Try to remain calm everybody, we’ve got some very big news on a new device that’s just launched in the UK. It’s a smartphone, and it’s made by Aldi.
You look confused. You know Aldi, don’t you? The discount high street supermarket chain? It does a really great budget knockoff of Captain Morgan’s rum? Yeah, that Aldi.
As you might expect, though, a supermarket famed for its low-cost alternatives hasn’t exactly re-invented the wheel here. This handset will not make you want to chuck your Xperia Z2 in the fireplace and rush down to your nearest branch.
It’s called the Medion Life E4001, and it will cost you just £79.99 (SIM-free). What do you get for your £79.99? Not a lot, in essence. It has a 4-inch, 400 x 800 pixel display, a 2MP rear-facing camera (no front-facing), a 1GHZ dual-core processor, 500MB of RAM and 4GB of internal memory expandable via microSD up to 32GB. They also throw in a 4GB microSD card. Oh, and it comes running Android 4.0 Ice Cream Sandwich. Yikes.
Obviously it would be harsh to pass absolute judgement without having handled the device – for all we know it may absolutely fly. But looking over these specs, it seems like Aldi has misunderstood the concept of a ‘budget’ smartphone. Remember, this device costs the same as the exceptional Motorola Moto E. A budget handset has to be more than just cheap, it has to offer value to the consumer. You would think that Aldi of all companies would understand this. People don’t shop at Aldi because it charges rock bottom for dog-food grade meat. People shop there because the food is still palatable, preferable even, whilst retaining a low price tag. The Medion Life E4001 seems to have no such palatability.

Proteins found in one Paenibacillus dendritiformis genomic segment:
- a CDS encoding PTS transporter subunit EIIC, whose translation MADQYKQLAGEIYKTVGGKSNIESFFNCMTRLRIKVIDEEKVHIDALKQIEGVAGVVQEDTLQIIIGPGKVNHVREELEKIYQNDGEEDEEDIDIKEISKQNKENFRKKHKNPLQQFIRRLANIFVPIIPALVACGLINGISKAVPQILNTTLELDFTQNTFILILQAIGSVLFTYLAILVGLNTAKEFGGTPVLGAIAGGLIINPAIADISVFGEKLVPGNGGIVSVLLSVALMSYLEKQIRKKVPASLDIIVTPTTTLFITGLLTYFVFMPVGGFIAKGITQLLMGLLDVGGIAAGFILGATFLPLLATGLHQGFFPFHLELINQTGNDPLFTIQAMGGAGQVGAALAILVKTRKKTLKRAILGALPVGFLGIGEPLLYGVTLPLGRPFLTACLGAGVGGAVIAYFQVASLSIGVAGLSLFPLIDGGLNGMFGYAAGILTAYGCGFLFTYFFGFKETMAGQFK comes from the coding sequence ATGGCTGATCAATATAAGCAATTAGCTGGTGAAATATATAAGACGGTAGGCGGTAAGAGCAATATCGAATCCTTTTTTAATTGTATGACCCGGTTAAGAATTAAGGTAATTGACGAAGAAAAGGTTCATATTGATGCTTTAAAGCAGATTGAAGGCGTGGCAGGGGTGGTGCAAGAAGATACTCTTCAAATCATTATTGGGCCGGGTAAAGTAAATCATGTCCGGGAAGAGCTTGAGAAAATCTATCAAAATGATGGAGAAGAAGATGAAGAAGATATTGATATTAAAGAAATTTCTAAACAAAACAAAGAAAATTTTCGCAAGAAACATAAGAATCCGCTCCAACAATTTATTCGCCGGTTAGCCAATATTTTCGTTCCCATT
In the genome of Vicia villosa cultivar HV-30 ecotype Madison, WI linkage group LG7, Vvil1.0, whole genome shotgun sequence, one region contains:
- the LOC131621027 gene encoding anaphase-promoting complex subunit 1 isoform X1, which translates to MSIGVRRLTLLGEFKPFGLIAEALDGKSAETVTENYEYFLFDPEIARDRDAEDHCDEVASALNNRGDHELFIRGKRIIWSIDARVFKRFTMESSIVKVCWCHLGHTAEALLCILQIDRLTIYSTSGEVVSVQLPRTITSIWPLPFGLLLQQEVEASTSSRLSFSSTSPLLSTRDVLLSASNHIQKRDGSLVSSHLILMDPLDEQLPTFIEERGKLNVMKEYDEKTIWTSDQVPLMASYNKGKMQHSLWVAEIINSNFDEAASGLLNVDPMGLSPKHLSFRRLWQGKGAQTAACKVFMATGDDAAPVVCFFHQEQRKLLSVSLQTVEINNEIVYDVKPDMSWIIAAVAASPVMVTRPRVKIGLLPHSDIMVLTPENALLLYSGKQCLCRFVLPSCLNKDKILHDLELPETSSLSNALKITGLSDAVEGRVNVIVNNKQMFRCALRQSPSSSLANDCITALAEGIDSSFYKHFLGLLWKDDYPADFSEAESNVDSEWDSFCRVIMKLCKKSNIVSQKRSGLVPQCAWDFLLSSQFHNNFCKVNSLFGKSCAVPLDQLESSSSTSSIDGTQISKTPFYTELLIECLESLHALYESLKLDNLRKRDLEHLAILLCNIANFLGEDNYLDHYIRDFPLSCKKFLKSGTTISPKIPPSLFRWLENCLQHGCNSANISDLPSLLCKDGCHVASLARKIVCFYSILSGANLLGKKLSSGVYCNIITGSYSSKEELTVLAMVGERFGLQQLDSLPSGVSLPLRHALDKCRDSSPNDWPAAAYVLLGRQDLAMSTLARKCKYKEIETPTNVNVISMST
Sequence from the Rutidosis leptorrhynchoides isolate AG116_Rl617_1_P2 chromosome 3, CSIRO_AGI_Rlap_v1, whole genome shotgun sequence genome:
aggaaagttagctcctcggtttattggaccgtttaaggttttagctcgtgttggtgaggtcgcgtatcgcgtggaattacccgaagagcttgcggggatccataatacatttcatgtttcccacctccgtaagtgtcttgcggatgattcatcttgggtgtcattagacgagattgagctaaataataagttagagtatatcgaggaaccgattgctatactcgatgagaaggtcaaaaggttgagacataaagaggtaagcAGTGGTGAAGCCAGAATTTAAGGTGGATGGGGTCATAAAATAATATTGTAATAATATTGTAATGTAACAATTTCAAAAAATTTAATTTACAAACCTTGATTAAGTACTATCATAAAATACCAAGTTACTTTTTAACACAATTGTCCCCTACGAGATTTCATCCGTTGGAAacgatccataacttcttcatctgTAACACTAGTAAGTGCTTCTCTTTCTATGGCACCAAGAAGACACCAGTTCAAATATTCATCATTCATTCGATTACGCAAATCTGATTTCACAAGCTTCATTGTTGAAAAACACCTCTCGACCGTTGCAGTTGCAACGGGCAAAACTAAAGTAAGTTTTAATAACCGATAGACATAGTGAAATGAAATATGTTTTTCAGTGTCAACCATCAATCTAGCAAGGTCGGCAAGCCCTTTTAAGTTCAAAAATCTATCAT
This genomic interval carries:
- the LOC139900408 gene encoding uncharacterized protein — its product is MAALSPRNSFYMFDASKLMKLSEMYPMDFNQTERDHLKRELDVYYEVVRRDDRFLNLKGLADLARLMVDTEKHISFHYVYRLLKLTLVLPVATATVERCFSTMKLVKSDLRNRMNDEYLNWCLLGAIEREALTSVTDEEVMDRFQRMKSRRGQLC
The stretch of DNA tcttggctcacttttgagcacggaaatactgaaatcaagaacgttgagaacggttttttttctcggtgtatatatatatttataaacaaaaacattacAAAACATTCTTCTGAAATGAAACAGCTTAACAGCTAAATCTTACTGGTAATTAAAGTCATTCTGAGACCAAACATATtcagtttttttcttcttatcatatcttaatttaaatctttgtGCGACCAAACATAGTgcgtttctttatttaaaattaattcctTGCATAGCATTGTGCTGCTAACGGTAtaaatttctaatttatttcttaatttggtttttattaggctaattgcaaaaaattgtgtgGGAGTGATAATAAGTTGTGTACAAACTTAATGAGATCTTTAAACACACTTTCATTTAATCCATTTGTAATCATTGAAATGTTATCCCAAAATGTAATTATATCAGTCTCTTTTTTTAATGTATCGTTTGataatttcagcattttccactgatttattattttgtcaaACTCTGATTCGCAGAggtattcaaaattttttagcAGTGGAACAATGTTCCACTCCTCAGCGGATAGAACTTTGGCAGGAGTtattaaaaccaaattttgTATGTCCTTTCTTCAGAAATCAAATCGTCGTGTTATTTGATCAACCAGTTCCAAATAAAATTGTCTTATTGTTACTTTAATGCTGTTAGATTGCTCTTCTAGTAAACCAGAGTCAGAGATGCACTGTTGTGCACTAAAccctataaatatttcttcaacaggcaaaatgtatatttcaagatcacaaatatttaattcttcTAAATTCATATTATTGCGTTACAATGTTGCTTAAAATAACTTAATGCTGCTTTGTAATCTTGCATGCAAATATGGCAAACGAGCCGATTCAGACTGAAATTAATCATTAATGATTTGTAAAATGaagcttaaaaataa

In fact, a little bit of digging (by which we mean a cursory YouTube search) reveals that the Medion Life E4001 was first released in Aldi’s native Germany almost exactly one year ago. The exact same handset, with the exact same specs. It seems like perhaps Aldi is trying to pull a fast one on the British consumer. Perhaps it just doesn’t care about the idea enough to bother updating the device. Perhaps it thinks that the consumer won’t care. Either way, Aldi need only take one look at the Tesco Hudl tablet to see that when done right there can be a lot of money, and credibility, to be gained.